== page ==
From the red earth of North Carolina emerges a strange creature, one who springs from the fertile imagination of debut novelist Rhonda Riley in “The Enchanted Life of Adam Hope.”
As the story begins in 1944, Evelyn Roe has just graduated from high school in Clarion, N.C., a small town about 25 miles from Charlotte, and has already grown tired of working in a cotton mill. When her great-aunt Eva dies, Evelyn’s parents decide that Evelyn must move to Eva’s nearby farm and run it.
It’s a decision Eva instantly embraces and grows to love. “I settled in, grew lean and muscular. I ripened, ready for whatever came next, certain it would be good and new. I’d slept through the war, but now I was waking up. At night, I tossed and turned in my bed. In the house of my refuge, I set aside the God I was raised on and woke each morning, tenderized by light, bird song, and hard labor.”
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One morning during a pause in a terrible rainstorm, Evelyn’s dog, Hobo, begins barking and growling at a puddle near an apple tree. Drawn by Hobo’s agitation, Evelyn investigates and discovers what she takes to be a badly burned soldier nearly encased in the mud. Hauling him into the farmhouse, Evelyn senses something strange about the man, who heals with remarkable speed and emits an odd chiming sound from inside himself.
Within days, the creature morphs into a mirror image of Evelyn, who names her new companion Addie. And it’s not long before the two are working the farm together and become lovers. To stifle her family’s curiosity, Evelyn fabricates a story that Addie is the daughter of her father’s long-lost half sister, who ran off to Chicago with a man years ago.
Evelyn and Addie live in industrious harmony, but the appearance of a male drifter, Roy Hope, awakens Addie’s sexuality and Evelyn’s longing for a family of her own. Addie and Roy disappear; Addie soon returns alone, but this time as a man who looks like Roy. Evelyn names the newcomer Adam — pay attention to those names — and the two fall into an enduring love, settle into an extraordinary ordinary life, and during the next decade marry and produce five daughters while farming and training horses.
But when tragedy strikes, Evelyn’s family and neighbors realize that something about Adam is profoundly different and begin ostracizing him. And when Adam is injured and doctors discover anomalies in his body, Evelyn realizes that her family must leave North Carolina.
The Hopes move to Florida, where Adam finds a job on a horse farm and the family eventually buys a small ranch. As the years pass, new challenges arise, particularly one that highlights Adam’s unusual characteristics and threatens the life that he and Evelyn have built with their daughters. What follows tears at the heart.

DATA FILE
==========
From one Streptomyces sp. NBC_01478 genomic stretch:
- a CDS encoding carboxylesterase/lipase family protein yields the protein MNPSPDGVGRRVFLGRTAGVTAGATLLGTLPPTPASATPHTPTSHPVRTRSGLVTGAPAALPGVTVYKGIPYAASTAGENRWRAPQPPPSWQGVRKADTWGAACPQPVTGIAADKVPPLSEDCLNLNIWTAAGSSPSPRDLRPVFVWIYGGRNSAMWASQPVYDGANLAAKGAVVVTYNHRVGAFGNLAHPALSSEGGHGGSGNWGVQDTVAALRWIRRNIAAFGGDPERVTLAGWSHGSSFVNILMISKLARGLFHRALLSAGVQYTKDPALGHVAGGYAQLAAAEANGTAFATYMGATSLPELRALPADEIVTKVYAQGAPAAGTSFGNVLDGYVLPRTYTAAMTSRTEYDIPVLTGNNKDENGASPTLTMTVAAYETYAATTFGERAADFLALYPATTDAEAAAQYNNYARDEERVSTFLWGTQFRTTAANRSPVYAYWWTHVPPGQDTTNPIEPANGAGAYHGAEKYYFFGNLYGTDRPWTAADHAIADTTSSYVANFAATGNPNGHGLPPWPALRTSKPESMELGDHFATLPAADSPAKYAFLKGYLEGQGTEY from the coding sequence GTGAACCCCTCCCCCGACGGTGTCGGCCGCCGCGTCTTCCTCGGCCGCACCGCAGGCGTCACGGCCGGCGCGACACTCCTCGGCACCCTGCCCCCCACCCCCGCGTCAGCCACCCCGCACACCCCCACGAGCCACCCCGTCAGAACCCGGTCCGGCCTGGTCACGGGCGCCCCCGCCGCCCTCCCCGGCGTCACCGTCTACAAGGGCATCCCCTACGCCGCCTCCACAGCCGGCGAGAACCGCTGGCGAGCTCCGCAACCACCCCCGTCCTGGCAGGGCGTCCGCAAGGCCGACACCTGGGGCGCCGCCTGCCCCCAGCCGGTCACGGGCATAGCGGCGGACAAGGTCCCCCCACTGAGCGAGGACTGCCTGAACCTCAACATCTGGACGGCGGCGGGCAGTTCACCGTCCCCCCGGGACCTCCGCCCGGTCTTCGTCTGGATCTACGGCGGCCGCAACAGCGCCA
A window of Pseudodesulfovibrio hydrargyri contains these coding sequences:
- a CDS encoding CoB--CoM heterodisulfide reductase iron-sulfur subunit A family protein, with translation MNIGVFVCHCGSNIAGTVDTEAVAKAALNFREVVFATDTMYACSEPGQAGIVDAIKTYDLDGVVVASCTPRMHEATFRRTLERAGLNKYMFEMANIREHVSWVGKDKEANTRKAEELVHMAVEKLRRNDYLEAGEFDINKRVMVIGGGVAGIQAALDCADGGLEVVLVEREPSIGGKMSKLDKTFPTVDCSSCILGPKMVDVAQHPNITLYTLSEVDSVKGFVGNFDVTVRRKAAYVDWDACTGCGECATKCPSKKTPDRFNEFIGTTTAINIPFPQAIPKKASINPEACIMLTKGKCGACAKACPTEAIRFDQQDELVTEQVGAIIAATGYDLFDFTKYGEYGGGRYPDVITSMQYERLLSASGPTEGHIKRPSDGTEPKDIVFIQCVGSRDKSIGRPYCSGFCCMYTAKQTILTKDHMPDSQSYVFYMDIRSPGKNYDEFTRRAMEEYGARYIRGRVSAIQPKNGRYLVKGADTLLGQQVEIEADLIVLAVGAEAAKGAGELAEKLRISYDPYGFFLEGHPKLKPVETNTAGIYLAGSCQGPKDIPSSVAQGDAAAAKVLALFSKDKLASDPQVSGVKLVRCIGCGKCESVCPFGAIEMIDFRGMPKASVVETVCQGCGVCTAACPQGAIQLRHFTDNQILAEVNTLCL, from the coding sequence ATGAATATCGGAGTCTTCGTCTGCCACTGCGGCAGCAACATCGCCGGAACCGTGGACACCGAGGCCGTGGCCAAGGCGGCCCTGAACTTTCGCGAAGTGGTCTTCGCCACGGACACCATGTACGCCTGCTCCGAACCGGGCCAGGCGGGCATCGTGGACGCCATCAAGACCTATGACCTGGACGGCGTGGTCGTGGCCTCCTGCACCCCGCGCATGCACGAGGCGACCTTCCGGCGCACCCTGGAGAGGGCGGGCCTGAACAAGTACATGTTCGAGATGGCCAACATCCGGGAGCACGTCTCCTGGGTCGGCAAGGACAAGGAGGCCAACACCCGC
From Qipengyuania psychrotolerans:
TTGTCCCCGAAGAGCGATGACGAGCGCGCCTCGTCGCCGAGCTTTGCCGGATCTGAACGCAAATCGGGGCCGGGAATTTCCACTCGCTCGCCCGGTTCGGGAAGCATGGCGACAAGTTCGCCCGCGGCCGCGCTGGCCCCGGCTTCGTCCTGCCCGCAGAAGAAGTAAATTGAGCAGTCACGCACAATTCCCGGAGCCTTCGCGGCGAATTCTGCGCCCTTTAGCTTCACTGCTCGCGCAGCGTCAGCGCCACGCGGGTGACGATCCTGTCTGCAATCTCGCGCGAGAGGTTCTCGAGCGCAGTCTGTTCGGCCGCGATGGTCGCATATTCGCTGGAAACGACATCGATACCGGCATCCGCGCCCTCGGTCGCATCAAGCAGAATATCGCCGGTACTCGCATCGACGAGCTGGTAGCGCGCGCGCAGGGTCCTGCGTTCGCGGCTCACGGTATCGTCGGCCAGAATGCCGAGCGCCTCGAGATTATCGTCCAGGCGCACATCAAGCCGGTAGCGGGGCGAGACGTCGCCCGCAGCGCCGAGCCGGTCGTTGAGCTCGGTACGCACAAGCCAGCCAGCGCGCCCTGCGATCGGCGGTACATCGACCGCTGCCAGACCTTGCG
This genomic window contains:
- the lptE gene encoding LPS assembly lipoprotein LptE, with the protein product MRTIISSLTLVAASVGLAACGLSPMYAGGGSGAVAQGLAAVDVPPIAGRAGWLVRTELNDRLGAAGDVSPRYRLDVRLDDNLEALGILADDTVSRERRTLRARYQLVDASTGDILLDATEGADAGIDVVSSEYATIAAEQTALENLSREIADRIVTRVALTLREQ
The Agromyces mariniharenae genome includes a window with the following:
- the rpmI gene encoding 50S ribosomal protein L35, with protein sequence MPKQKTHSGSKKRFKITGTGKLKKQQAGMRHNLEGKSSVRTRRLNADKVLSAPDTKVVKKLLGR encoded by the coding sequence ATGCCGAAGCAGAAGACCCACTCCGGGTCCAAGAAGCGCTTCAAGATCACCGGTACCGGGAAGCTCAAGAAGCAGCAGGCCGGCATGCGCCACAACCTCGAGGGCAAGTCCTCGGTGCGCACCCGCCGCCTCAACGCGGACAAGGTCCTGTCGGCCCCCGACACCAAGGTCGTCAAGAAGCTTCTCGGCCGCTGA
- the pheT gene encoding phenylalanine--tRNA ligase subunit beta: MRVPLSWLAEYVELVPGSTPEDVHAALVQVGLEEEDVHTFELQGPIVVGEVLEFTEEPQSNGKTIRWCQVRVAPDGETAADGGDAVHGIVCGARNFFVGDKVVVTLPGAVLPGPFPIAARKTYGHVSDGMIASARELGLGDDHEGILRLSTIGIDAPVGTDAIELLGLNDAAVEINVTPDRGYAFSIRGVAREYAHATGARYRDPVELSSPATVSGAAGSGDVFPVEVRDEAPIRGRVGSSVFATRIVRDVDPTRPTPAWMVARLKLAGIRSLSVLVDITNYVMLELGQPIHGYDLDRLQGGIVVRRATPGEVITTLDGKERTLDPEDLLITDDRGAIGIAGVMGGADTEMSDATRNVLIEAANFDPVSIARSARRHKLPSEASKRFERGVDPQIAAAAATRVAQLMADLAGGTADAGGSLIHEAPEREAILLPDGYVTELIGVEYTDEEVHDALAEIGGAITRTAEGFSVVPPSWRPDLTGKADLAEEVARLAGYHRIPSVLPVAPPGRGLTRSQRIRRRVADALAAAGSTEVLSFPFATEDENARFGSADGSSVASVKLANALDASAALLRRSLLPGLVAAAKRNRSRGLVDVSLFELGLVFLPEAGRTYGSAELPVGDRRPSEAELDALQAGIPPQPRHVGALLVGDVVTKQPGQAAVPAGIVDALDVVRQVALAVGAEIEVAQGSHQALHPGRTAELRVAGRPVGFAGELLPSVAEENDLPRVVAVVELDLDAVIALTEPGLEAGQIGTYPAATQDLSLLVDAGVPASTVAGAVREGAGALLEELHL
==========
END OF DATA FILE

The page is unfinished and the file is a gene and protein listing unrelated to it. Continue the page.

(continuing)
Riley, a graduate of the creative-writing program at the University of Florida and a resident of Gainesville, fully invests her splendid storytelling powers in this affecting novel, one that is filled with memorable characters and passages of startling beauty, such as:
“The sky had grown even lower and darker, a hand slipped between us and the sun.”
“Unlike the rivers of the Appalachian Mountains, these brooked no boulders, few rocks, no white-water rapids, no muddied rust-colored rise of spring thaw. Florida’s rivers were at peace with gravity, sliding along its belly instead of tumbling down into its embrace.”
A study of life and love, death and sorrow, “The Enchanted Life of Adam Hope” creates a world in which the reader will encounter the full spectrum of emotions.
Early in the novel, Evelyn says of her loving but distant father, “He was not a bad father, not much of a disciplinarian, and never cruel. Yet his love was like light to me. I could see it and I knew intellectually that it touched me, but I could not touch it back. And like the sun’s light on an overcast winter day, it did not warm me, just reminded me of warmth and made me hunger for it.”
Riley, in contrast, infuses her work with light that warms, light that illuminates, a passionate and powerful light that examines, with biblical overtones, age-old questions of identity.
“Hope,” wrote Emily Dickinson, “is the thing with feathers that perches in the soul.” So, too, will this stunningly beautiful and unforgettable novel, a testament to the possibilities and triumph of love, find a permanent home in the reader’s heart.
Jay Strafford is a retired writer and editor for The Times-Dispatch.